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Dreaming Big at 30th Street

What’s in store at Philly’s busiest transit hub? (Besides a constant running conversation about the futility of the Phils.) We’re one step closer to finding out, as work on a joint master plan that could fill in the last pieces of University City’s jigsaw is underway.

The story originates with three of the area’s biggest players—Amtrak, Drexel, and Brandywine Realty Trust—coming together to align their visions for the future, as Amtrak’s chief of corridor development, Bob LaCroix, tells us. As Drexel develops its Innovation Neighborhood and Brandywine charges on with Cira Centre, development at and around 30th Street Station—including air rights to the 85 acres of rail yards next to it (that way you can fly drones over the trains)—could be the unifying factor in the neighborhood. That’s why the big three have just announced the team to develop their master plan and explore what’s possible: Skidmore Owings & Merrill will lead the process in tandem with Parsons Brinckerhoff, OLIN, and HR&A Advisors.

Aerial view of the 30th Street precinct, which lies between 34th, Walnut, and the Schuylkill. Bob says Amtrak has learned how to modulate the development process from its past work in this field, like the massive Hudson Yards over New York’s Penn Station rails and Burnham Place next to DC’s Union Station. SOM, too, brings its experience from the redevelopment of Denver’s Union Station, the biggest public transit project in progress in the country. What makes Philly different, says Bob, is the number of stakeholders involved: along with SOM et al., a Coordinating Committee will guide the master plan along. Penn, SEPTA, CSX, NJ Transit, PennDOT, PIDC, University City District, and the Schuylkill River Development Corp will fill the roles of committee members alongside the big three partners.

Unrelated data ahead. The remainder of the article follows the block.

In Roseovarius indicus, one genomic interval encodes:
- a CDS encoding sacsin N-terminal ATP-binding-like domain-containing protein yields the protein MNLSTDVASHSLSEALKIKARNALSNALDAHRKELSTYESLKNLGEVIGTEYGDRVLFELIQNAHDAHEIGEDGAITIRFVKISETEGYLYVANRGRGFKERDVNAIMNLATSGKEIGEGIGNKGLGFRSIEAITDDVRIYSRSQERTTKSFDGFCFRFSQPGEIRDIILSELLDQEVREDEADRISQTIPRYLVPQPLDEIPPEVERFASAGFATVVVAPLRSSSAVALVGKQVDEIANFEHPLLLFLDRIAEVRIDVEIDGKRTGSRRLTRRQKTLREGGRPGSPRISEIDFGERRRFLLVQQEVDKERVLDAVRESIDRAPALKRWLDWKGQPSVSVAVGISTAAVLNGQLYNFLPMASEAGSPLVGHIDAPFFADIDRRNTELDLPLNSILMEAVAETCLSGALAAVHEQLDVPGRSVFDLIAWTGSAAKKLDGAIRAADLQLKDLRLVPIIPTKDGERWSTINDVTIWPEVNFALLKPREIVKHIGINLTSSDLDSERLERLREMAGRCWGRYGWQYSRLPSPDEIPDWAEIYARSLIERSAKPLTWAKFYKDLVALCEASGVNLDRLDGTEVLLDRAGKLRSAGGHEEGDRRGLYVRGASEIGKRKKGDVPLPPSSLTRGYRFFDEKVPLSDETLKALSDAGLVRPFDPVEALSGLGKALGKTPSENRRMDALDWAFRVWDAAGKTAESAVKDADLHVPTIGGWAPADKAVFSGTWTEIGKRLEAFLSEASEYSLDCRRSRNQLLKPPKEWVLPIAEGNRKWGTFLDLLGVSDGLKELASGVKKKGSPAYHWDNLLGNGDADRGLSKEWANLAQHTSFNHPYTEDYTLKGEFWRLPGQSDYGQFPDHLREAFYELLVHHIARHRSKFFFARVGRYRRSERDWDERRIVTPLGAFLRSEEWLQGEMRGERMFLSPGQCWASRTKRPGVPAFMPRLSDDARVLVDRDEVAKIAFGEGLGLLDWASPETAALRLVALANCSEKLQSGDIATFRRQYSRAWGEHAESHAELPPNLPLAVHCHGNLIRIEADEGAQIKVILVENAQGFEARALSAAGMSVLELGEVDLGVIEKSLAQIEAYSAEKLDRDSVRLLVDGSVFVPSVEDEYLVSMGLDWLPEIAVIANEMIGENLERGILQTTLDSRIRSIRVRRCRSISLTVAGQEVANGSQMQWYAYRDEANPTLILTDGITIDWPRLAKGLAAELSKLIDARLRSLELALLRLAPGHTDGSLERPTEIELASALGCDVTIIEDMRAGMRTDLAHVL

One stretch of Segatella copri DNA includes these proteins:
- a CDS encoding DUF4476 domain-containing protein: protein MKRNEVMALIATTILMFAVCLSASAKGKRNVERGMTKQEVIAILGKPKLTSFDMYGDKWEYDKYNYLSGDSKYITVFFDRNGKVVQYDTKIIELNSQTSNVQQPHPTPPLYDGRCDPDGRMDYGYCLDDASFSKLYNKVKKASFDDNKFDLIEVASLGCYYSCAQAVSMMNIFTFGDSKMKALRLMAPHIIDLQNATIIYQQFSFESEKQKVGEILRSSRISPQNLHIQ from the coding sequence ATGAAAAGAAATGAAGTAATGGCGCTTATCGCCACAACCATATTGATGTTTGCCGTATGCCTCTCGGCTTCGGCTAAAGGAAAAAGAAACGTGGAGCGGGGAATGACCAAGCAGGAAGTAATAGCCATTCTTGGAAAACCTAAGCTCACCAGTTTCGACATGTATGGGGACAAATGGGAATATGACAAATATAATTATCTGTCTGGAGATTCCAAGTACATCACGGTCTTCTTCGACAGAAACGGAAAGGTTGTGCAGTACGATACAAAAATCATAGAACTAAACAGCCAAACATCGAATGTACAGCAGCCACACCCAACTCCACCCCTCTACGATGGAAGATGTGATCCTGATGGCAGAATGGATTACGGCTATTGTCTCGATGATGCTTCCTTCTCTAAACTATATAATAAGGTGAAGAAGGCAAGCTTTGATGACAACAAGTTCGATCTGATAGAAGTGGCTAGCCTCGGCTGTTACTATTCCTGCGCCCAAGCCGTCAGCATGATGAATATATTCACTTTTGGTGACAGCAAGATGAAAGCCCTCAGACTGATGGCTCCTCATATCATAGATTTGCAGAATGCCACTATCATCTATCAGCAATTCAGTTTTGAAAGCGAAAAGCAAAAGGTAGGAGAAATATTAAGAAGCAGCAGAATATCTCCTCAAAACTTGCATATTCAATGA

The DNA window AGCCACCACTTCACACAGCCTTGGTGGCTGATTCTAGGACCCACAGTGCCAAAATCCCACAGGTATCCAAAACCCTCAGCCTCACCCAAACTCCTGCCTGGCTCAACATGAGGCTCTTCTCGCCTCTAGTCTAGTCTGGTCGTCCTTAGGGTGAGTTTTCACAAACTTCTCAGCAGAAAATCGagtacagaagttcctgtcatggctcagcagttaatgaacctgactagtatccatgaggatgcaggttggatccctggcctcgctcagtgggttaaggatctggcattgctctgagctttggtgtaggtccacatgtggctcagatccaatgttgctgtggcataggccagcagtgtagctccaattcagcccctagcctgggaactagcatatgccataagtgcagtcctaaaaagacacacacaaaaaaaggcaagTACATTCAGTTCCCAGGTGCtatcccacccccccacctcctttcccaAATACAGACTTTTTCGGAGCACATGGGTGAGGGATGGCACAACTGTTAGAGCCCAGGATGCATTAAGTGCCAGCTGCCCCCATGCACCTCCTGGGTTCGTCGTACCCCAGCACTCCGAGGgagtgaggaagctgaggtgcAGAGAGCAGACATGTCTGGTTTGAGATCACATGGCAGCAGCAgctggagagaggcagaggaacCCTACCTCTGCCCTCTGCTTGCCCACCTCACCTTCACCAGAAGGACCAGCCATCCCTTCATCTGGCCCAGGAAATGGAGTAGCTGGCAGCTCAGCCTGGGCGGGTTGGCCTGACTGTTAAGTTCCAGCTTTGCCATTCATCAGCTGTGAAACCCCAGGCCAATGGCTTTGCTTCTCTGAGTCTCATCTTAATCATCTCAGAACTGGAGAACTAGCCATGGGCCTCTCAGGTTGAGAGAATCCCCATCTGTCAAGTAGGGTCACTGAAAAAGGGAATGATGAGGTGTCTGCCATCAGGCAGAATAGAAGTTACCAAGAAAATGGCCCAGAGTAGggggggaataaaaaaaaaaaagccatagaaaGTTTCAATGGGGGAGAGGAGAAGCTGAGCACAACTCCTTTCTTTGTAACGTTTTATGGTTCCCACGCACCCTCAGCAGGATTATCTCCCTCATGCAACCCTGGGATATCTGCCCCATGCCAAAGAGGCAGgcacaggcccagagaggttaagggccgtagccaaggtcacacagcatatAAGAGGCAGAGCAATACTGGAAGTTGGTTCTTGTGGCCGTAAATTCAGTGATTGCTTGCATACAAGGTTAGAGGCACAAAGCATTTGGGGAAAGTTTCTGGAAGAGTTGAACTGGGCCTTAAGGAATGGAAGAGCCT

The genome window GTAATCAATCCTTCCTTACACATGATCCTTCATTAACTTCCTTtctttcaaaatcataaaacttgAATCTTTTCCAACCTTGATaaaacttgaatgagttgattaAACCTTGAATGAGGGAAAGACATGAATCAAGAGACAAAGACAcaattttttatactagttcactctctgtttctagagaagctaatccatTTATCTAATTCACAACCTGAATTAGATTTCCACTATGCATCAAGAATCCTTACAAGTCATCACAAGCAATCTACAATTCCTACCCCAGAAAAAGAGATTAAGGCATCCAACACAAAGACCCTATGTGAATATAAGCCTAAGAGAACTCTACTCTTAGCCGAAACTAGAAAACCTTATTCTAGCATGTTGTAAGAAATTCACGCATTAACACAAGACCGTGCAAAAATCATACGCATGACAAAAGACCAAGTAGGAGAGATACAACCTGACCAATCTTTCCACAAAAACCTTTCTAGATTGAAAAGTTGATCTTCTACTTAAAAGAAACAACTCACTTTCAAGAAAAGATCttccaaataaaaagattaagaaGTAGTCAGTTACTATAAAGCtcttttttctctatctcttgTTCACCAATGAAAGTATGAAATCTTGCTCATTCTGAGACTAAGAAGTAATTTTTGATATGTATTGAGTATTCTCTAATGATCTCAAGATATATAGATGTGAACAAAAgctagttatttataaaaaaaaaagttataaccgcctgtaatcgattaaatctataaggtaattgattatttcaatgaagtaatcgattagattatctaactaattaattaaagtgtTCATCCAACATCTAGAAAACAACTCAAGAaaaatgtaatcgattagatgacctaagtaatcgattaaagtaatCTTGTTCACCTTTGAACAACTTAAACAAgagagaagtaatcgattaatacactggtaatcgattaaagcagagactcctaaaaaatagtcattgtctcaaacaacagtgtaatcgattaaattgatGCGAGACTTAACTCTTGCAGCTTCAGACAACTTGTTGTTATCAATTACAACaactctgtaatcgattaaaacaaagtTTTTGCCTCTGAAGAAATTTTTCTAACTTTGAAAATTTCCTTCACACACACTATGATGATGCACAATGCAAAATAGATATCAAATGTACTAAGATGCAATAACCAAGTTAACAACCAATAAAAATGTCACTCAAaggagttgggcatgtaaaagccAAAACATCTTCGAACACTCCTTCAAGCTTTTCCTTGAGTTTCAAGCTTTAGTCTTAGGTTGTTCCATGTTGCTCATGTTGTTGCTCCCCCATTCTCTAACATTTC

The planning process should last about two years—and with good reason: they’re looking at a long-term development lasting over multiple cycles, a transformation that could take place over 25 to 30 years. Bob speculates that the potential for a big mixed-use project could produce a brand new transit-centered neighborhood in the spirit of DC’s NoMa (pictured). But before that bridge is crossed, Amtrak and company will work with all partners and invite public comment to guarantee a common achievable vision. (And, if everyone insists, a catchy name. We nominate RAMa/WAMA—right around Market/West of the Art Museum area.)